So wait, who are the suckers here? The Blue Jays spent $123 million Canadian in 2002 and got “equalization payments” from other MLB teams and now spend $73.7 million on the squad? And want to whine about not competing with AL East behemoths? Please. They are owned by the largest cable conglomerate in Canada. As I’ve told Toronto baseball fans for years, whine to me about the AL East when your team’s wealthy owners make a pretense at trying to “compete” in that division rather than keeping things profitable.
Believe me, I’ve seen Toronto’s “five-year-plan” when it was touted back in 2002. After seven years, having acquired their stadium for a pittance ($30 million Canadian) they fired GM J.P. Ricciardi seven years into his “plan” and are now two years into the next one.
Baseball is a business folks. And it’s not the NFL, where the markets are relatively equal. Want to perpetually contend in baseball? Then you have to perpetually spend. Won’t earn you a place in the Moneyball book or movie. But it might get you to the World Series.
Here’s the good news.
This M’s franchise is not “small market”. Seattle’s owners already spend a healthy amount, just not enough to make the playoffs as they once did.
It’s not Pittsburgh, where ownership pocketed yearly millions and benefitted enormously from revenue-sharing only to field teams of minor leaguers.
It’s not Oakland, with a tired old stadium in a tired old part of town, where Moneyball was a survival tool.
The Mariners play in a state-of-the-art, taxpayer-funded facility with a cable TV deal that — while not as comparitively lucrative as it once was — still dwarfs other markets.
In Seattle, we don’t have to play Moneyball. We don’t have to pretend to be a small market team while spending just enough to remain profitable.
And this ownership can’t keep using the “Bill Bavasi Fallback” excuse as a reason for not spending what it takes to keep the team playoff competitive.
Fans can afford to do that. To be skittish.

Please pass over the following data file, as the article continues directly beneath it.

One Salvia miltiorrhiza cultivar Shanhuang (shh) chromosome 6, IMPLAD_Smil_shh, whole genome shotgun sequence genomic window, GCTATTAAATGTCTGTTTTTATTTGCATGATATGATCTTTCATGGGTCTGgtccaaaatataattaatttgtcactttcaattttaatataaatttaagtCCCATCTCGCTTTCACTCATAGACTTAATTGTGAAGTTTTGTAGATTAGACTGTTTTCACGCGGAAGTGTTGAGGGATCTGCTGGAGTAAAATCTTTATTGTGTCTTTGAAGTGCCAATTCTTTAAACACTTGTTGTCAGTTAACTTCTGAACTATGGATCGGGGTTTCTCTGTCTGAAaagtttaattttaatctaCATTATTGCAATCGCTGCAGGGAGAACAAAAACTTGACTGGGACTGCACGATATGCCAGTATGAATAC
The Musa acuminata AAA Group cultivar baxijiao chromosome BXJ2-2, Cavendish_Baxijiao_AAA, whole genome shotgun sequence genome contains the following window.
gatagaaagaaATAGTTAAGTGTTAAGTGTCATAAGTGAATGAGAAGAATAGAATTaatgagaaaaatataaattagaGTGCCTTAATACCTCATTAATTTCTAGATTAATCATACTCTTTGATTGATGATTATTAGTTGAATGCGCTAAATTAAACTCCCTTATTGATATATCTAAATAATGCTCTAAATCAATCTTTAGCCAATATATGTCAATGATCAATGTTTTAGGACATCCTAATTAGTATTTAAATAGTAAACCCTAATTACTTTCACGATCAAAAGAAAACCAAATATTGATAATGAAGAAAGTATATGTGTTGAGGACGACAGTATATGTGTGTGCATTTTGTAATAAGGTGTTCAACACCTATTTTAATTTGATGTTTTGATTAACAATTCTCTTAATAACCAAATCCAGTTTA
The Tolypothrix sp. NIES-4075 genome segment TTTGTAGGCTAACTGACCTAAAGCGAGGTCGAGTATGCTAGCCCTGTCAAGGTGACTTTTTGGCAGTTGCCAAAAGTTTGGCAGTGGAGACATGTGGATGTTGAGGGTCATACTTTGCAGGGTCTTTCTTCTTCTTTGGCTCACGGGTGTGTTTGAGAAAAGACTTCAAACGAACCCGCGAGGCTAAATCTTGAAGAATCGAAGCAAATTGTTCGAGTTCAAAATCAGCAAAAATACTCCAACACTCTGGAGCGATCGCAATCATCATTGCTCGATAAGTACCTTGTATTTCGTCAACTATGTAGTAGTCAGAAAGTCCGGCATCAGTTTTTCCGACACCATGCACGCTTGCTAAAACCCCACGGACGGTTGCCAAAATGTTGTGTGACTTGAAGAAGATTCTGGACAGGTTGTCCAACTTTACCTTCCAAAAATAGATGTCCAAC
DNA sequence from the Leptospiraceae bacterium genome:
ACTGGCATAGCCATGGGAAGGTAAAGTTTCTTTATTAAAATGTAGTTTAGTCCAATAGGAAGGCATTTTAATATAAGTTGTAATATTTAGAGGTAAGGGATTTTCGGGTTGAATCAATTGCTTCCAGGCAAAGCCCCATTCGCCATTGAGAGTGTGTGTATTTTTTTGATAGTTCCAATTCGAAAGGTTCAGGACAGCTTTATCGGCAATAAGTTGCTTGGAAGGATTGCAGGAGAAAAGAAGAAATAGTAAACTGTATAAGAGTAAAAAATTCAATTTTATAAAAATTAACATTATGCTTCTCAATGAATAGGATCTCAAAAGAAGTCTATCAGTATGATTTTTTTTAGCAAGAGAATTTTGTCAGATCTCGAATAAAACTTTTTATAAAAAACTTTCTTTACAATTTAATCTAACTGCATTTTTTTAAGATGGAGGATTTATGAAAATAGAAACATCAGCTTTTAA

You know, the fans who fear every deadline deal will turn into Asdrubal Cabrera and Shin-Soo Choo all over again? The ones who claim this team can’t make any more big-time trades of prospects because of the Bedard deal?
The ones who, I secretly suspect, will never really completely feel comfortable “going for it” ever again because, well…you know…Bavasi.
Owners can’t be that way.
Zduriencik is their handpicked guy. They trust him to make shrewd deals. He’s shown he can come out ahead. Yeah, he messed up on Figgins. Most GMs do make mistakes in trades and signings. Comes with the territory.
No excuse to saddle fans with one of the worst offenses in MLB history two years in a row.
This team needs to take payroll higher next season. Even if this year’s payroll winds up higher and loses money for the ownership.
It’s not enough.
Clearly, more is needed. The Mariners are not a non-profit corportation. They are not a charity. Not a federally-protected monument. They are a for-profit business. And that business has been profitable every year except one since Safeco Field opened. That business has been profitable from an overall franchise value perspective.
Time to give back. At least, I think it is. It’s not my business. But in most businesses, if your product is waning, you have to invest a little more to spruce it up to make people want to buy it.
That is a fact of the business world beyond dispute.
Stop tying Zduriencik’s hands because Bill Bavasi failed in 2008. Give Zduriencik a real shot. He looked at Jason Bay a year ago last December (when he thought he could get him for a year or two) because he knew he needed big bats. Same with Bobby Abreu in 2009 and Johnny Damon last year and both were a whole lot cheaper than Bay. Both would have helped these M’s.
Get Zduriencik some more cash to compete. If he fails, you can always fire him. That’s coming in any event the way this plan is headed.
Sooner or later, at some point, this ownership group will have to stop being so conservative in its year-to-year approach and take some risk. It can’t expect to turn a profit every single year when it’s already made money on the team long-term.
Not when it’s running out one of the worst offenses of all-time.
Hey, I’m not saying this is easy. But there are easier businesses to get into if all you want to do is turn a profit. Computers and video games seem to be doing well…oh wait…never mind.
Fans deserve better. They deserve more than having to put blind trust in a GM to pull off a miracle simply because his last name isn’t Bavasi. And that GM who isn’t Bavasi deserves a better shot as well. Zduriencik is no Messiah. But he might turn out to be pretty good if this ownership decides it wants to compete. We’ll know more once he’s allowed out from under the Bavasi shadow.
From under the Bavasi fallback excuse for not trying and remaining profitable.